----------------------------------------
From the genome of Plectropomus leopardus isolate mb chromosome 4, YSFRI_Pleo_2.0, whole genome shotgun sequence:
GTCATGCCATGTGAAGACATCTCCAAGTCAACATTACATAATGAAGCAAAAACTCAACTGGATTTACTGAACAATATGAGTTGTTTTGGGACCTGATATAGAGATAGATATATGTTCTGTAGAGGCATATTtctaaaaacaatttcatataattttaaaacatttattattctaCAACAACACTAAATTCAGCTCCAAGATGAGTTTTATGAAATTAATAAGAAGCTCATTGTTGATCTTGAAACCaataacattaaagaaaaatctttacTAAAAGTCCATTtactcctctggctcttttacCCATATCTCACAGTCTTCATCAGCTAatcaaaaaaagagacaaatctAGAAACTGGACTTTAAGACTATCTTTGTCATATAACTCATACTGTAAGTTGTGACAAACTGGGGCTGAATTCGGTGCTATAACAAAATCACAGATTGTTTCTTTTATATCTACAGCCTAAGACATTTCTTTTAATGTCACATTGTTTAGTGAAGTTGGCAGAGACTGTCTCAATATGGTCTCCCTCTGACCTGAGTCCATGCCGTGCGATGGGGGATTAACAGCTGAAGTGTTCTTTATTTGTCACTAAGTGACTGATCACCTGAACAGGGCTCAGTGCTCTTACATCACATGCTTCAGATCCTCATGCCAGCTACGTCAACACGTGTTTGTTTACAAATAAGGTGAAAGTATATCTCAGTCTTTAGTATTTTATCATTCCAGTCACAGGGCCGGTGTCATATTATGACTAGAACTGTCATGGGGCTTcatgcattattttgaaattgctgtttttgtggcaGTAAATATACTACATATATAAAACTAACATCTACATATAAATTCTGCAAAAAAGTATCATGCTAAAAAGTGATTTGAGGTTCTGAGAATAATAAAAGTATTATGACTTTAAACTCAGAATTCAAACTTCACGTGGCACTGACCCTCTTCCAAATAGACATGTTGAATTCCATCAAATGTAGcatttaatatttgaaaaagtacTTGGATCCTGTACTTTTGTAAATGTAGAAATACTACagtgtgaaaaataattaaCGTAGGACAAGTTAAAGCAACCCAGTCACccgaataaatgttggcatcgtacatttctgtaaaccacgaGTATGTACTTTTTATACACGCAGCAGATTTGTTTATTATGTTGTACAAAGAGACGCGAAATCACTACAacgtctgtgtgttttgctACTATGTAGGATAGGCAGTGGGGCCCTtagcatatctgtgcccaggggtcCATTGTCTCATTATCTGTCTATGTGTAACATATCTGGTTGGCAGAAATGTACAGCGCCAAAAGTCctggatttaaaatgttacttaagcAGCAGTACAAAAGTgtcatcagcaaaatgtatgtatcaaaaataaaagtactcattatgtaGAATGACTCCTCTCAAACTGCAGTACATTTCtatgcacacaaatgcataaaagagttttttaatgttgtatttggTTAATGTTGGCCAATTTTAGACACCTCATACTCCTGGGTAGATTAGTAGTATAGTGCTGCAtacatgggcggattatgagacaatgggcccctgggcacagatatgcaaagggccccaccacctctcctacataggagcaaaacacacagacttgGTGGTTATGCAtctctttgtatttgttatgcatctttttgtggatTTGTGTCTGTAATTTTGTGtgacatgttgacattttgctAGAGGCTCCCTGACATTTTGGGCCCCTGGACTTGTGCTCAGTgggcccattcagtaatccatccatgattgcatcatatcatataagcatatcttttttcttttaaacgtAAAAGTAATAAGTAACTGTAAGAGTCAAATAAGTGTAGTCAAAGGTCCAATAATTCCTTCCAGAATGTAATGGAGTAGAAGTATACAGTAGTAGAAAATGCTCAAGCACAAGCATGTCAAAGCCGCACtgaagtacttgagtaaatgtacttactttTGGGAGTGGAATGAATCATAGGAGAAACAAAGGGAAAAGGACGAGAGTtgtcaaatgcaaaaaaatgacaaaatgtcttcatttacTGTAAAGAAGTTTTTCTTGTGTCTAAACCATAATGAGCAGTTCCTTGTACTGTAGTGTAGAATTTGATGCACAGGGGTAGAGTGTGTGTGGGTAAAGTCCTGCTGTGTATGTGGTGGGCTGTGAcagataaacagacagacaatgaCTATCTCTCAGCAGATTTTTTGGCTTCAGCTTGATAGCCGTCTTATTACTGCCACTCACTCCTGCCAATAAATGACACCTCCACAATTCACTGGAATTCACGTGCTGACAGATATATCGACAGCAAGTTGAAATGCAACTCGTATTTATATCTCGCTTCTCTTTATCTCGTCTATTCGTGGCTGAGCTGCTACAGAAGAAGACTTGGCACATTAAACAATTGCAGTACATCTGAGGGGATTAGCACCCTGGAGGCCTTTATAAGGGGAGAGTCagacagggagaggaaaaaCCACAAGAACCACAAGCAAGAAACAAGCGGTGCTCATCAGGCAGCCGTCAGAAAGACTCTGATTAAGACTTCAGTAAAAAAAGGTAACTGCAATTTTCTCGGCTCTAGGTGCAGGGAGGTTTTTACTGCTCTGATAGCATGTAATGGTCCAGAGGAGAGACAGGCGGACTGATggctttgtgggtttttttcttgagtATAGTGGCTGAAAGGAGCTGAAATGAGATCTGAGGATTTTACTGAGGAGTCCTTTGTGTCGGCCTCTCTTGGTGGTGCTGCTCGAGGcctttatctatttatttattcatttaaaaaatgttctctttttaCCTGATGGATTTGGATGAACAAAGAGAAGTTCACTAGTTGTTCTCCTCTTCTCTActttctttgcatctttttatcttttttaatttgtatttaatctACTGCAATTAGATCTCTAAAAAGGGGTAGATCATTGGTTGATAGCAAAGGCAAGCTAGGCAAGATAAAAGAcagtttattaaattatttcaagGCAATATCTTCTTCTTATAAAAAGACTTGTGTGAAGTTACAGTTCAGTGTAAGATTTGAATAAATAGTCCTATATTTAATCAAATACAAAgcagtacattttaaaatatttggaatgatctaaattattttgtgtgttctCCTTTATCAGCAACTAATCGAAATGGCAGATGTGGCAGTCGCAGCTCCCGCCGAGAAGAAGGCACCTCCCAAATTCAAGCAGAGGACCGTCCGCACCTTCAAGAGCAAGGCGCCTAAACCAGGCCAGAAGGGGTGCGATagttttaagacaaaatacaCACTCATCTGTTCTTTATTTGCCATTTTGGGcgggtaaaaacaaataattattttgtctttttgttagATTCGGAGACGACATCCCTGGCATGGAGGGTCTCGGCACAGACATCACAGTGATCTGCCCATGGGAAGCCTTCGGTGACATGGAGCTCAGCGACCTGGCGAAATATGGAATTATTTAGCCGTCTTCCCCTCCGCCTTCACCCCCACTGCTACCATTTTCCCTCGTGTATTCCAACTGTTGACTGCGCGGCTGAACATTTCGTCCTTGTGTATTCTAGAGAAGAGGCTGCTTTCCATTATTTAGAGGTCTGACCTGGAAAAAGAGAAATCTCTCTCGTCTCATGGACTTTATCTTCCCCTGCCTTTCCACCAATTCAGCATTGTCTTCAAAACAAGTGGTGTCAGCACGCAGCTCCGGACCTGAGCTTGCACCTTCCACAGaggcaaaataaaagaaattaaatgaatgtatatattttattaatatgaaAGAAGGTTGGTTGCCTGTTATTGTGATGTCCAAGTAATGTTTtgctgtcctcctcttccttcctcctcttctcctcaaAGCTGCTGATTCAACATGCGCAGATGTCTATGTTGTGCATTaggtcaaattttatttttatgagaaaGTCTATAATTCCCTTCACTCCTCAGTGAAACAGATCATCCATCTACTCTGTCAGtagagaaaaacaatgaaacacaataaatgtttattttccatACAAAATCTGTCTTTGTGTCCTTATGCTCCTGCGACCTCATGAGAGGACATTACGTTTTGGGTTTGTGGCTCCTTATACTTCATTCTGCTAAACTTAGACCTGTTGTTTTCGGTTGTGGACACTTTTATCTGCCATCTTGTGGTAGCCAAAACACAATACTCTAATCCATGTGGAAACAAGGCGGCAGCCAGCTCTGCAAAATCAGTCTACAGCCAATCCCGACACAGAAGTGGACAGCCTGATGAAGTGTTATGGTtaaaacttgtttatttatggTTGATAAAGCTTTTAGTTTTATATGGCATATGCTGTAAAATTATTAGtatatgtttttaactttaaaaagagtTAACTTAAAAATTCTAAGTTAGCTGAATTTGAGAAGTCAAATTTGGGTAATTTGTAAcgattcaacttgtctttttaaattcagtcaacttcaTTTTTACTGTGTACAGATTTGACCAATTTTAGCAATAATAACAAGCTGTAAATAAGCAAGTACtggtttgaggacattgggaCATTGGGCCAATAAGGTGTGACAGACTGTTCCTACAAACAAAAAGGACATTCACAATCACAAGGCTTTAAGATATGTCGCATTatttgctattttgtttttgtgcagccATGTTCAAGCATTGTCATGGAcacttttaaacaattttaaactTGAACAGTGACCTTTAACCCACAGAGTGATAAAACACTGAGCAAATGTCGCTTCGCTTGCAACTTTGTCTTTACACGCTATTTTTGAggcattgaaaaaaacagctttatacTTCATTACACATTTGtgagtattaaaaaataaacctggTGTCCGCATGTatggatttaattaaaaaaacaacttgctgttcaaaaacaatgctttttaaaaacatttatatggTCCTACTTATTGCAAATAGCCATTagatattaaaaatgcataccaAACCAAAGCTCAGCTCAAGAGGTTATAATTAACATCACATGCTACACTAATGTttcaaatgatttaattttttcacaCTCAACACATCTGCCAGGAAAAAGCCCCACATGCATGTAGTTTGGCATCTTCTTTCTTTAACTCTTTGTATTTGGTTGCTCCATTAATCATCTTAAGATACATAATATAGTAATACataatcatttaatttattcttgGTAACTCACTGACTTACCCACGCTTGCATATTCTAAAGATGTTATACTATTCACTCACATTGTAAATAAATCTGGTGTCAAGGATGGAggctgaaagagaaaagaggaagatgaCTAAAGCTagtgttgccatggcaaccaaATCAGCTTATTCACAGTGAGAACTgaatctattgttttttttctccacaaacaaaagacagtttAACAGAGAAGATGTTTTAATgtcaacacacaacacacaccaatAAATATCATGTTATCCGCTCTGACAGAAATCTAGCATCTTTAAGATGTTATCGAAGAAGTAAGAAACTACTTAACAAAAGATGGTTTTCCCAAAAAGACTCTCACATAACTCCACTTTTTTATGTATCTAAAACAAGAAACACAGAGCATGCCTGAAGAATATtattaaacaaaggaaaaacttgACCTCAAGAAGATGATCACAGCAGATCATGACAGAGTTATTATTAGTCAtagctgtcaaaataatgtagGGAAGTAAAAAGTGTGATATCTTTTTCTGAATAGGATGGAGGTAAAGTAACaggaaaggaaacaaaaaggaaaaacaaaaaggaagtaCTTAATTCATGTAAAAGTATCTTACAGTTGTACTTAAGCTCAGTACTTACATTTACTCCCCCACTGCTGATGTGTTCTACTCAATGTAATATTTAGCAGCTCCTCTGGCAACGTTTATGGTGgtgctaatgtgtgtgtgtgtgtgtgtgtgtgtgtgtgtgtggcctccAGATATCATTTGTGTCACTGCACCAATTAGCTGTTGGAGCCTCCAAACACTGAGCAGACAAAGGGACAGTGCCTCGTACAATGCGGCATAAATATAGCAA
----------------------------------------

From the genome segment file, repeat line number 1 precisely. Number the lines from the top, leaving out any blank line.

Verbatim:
From the genome of Plectropomus leopardus isolate mb chromosome 4, YSFRI_Pleo_2.0, whole genome shotgun sequence: